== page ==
Weasel Walter




Firestorm is a somewhat different beast, bringing Walter and Smith together in three different aggregations: two quartets and one double trio. The latter adds drummer Marc Edwards and bassist Lisle Ellis (who also contributes environmental electronics to "Shock Troop"), alongside altoist Marco Eneidi and tenor man Elliott Levin for two pieces recorded at New York's Tonic. The remaining five improvisations were culled from performances at the city's Stone and a guerilla-style house show in Philadelphia, with Eneidi and Viennese reedman Mario Rechtern (Reform Art Unit), or Levin and Sun Ra Arkestra altoist Marshall Allen in the woodwinds chair. Whereas Oculus ex Abyssus is spacious and open even in passages of extremely dense phrasing (almost chamber-esque midway through "Ex Malum Adveho Sonitus"), Firestorm consists of fullness from every angle.

The opening "Ignition," by the double trio, finds detail subsumed to a rolling mass, amplified basses providing a gooey bottom over which Levin and Eneidi are full blast in scorched overblowing, ecstatic horn webs the likes of which haven't often been heard on record since the days of Arthur Doyle's Alabama Feeling (Ak-Ba, 1977) or even Sunny Murray's Sunshine (BYG, 1969). The saxophonists don't skate over the top of the rhythm section as much as twist and slip in and out of it, and there is an element of pulse to the pitch and yaw of Edwards, Walter and two basses. While drum phrases are less discernible here, nevertheless there is clear motion and a space between Edwards' tom-heavy polyrhythms and Walter's accented quilt that begets a surging swing. The barrage of single drum notes is clearer on the title track, Levin's glossolalia front and center as Allen pirouettes unhinged around him.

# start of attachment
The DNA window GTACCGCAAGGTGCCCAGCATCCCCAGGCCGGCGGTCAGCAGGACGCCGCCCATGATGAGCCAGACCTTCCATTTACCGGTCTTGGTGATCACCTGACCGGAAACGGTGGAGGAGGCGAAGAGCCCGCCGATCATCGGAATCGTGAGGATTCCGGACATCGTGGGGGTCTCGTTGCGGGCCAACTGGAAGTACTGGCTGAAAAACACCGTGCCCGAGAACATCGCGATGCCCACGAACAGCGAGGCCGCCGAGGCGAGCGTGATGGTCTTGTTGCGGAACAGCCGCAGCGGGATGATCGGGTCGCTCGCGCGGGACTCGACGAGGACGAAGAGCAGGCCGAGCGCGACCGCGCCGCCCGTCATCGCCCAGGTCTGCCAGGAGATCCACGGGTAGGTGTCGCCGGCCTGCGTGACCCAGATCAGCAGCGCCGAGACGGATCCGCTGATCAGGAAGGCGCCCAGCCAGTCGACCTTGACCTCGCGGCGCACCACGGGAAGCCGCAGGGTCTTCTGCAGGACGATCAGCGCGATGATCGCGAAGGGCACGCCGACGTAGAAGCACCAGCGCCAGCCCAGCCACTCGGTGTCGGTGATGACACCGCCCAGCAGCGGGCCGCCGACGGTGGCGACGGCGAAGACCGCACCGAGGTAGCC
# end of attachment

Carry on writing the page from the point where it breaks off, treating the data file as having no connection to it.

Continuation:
At twenty minutes, "Meditations on Violence" is the most stretched-out track here, though the amount of activity renders it a flash. Walter's lightning-strike precision is on full display (and jaw-droppingly mated with Smith's arco grit), and moments of tense reprieve narrowly appear only to be subsumed—Rechtern's electronics, or his zurna (Macedonian oboe) in individual conflagrations with drums and bass. Eneidi, meanwhile, tears through the modern alto's lineage from Jimmy Lyons and out through the other side. Weasel Walter, Damon Smith, and their mates have a tempestuous muse, but it brings with it an extraordinary amount of drive, conviction, and artistry that might make us realize how much we're missing.

Tracks and Personnel

Oculus ex Abyssus

Tracks: The Eyes of Hell; Ex Malum Adveho Sonitus.

Personnel: Peter Evans: trumpet; Weasel Walter: drums; Damon Smith: bass; Paul Hartsaw: tenor and soprano saxophones.


Tracks: Ignition; Firestorm; Meditations on Violence; Continual Rage; Shock Troop; Self-Immolation Blues; Refraction.

Personnel: Weasel Walter: drums; Damon Smith: bass and Ergo bass; Elliott Levin: tenor saxophone (1, 2, 4, 5, 7); Marco Eneidi: alto saxophone (1, 3, 5, 6); Marshall Allen: alto saxophone (2, 4, 7); Mario Rechtern: alto and sopranino saxophones, zurna, electronics (3, 6); Lisle Ellis: bass and sound design (1, 5); Marc Edwards: drums (1, 5).